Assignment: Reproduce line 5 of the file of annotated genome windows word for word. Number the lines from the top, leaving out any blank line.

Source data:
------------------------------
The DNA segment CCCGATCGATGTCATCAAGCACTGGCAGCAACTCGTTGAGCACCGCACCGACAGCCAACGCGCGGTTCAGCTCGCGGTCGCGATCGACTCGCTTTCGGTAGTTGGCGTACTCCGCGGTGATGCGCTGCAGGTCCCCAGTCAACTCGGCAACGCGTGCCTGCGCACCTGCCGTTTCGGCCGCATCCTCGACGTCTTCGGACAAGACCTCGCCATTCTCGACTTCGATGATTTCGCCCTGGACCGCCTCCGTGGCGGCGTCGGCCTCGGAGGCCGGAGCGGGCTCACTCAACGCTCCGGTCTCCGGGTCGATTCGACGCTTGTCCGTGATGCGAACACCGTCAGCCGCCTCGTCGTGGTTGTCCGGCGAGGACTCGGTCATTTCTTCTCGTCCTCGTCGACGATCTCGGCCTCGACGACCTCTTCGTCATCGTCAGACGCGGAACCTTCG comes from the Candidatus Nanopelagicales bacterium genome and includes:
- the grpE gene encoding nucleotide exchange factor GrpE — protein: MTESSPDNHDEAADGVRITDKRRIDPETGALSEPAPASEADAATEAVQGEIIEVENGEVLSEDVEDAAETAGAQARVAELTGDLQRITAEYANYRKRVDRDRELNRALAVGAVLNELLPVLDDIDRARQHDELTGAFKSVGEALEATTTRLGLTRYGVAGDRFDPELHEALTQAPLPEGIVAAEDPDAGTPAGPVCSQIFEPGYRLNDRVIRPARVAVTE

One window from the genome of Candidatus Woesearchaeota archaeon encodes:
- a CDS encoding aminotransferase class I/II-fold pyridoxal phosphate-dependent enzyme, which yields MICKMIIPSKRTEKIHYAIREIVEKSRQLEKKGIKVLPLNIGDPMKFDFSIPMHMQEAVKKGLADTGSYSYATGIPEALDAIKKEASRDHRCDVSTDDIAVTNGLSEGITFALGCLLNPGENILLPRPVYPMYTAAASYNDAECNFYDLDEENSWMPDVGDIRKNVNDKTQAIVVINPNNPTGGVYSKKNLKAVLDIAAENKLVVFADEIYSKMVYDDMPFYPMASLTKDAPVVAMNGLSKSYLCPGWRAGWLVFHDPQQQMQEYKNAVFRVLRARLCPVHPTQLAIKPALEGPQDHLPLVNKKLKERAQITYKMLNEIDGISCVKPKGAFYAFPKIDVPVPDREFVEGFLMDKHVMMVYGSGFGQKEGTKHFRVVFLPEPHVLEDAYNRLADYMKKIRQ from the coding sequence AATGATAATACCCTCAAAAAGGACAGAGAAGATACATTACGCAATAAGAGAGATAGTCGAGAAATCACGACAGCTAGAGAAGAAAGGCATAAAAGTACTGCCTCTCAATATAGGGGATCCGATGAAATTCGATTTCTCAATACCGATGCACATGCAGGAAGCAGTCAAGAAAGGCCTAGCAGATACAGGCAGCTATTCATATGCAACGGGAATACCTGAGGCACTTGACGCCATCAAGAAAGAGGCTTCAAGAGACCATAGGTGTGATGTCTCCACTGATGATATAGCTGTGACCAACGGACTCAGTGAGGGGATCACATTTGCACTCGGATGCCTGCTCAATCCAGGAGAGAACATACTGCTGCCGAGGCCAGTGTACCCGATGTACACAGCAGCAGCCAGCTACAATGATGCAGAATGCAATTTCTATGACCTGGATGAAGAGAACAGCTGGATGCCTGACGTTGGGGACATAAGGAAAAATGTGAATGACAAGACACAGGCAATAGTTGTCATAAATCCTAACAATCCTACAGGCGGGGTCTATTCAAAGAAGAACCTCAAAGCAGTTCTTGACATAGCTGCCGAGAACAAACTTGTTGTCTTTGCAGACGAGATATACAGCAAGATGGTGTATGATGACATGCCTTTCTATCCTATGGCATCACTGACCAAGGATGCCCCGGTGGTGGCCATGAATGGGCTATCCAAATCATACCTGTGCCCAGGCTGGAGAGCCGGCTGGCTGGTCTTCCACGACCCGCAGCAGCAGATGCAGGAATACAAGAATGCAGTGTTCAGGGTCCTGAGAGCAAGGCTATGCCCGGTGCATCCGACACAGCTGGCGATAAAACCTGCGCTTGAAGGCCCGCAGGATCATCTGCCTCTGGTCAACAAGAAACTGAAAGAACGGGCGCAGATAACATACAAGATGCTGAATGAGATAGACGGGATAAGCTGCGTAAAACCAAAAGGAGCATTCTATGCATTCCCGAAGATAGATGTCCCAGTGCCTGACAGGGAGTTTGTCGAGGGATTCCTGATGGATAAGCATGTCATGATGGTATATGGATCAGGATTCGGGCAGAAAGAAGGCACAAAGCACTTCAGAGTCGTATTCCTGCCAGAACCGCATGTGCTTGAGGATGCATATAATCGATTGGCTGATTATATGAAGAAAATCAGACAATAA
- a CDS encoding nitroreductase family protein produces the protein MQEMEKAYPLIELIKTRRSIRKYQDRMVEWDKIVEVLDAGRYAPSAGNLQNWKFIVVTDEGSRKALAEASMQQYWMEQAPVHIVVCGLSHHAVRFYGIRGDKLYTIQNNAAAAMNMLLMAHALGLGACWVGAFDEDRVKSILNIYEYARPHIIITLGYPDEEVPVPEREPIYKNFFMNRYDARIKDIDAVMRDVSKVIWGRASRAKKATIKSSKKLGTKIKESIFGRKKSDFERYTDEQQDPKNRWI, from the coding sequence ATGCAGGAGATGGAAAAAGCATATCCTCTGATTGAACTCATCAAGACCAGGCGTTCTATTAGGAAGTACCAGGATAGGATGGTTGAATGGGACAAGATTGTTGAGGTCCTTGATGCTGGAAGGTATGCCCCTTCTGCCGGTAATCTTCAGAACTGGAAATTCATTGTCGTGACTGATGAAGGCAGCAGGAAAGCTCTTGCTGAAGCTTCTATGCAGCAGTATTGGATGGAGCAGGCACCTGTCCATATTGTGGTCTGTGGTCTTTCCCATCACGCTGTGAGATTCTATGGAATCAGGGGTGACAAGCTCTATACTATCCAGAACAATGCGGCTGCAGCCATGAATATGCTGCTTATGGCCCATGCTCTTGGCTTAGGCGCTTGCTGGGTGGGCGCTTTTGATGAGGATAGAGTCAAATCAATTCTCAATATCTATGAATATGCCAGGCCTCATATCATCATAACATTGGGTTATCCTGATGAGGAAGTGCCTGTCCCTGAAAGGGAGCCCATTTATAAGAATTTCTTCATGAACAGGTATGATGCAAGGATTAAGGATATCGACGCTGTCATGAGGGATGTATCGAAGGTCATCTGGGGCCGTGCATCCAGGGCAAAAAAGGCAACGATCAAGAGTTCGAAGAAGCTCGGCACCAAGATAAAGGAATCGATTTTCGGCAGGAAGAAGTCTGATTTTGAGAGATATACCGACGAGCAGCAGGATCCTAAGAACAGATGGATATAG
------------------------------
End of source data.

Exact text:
- a CDS encoding nitroreductase family protein produces the protein MQEMEKAYPLIELIKTRRSIRKYQDRMVEWDKIVEVLDAGRYAPSAGNLQNWKFIVVTDEGSRKALAEASMQQYWMEQAPVHIVVCGLSHHAVRFYGIRGDKLYTIQNNAAAAMNMLLMAHALGLGACWVGAFDEDRVKSILNIYEYARPHIIITLGYPDEEVPVPEREPIYKNFFMNRYDARIKDIDAVMRDVSKVIWGRASRAKKATIKSSKKLGTKIKESIFGRKKSDFERYTDEQQDPKNRWI, from the coding sequence ATGCAGGAGATGGAAAAAGCATATCCTCTGATTGAACTCATCAAGACCAGGCGTTCTATTAGGAAGTACCAGGATAGGATGGTTGAATGGGACAAGATTGTTGAGGTCCTTGATGCTGGAAGGTATGCCCCTTCTGCCGGTAATCTTCAGAACTGGAAATTCATTGTCGTGACTGATGAAGGCAGCAGGAAAGCTCTTGCTGAAGCTTCTATGCAGCAGTATTGGATGGAGCAGGCACCTGTCCATATTGTGGTCTGTGGTCTTTCCCATCACGCTGTGAGATTCTATGGAATCAGGGGTGACAAGCTCTATACTATCCAGAACAATGCGGCTGCAGCCATGAATATGCTGCTTATGGCCCATGCTCTTGGCTTAGGCGCTTGCTGGGTGGGCGCTTTTGATGAGGATAGAGTCAAATCAATTCTCAATATCTATGAATATGCCAGGCCTCATATCATCATAACATTGGGTTATCCTGATGAGGAAGTGCCTGTCCCTGAAAGGGAGCCCATTTATAAGAATTTCTTCATGAACAGGTATGATGCAAGGATTAAGGATATCGACGCTGTCATGAGGGATGTATCGAAGGTCATCTGGGGCCGTGCATCCAGGGCAAAAAAGGCAACGATCAAGAGTTCGAAGAAGCTCGGCACCAAGATAAAGGAATCGATTTTCGGCAGGAAGAAGTCTGATTTTGAGAGATATACCGACGAGCAGCAGGATCCTAAGAACAGATGGATATAG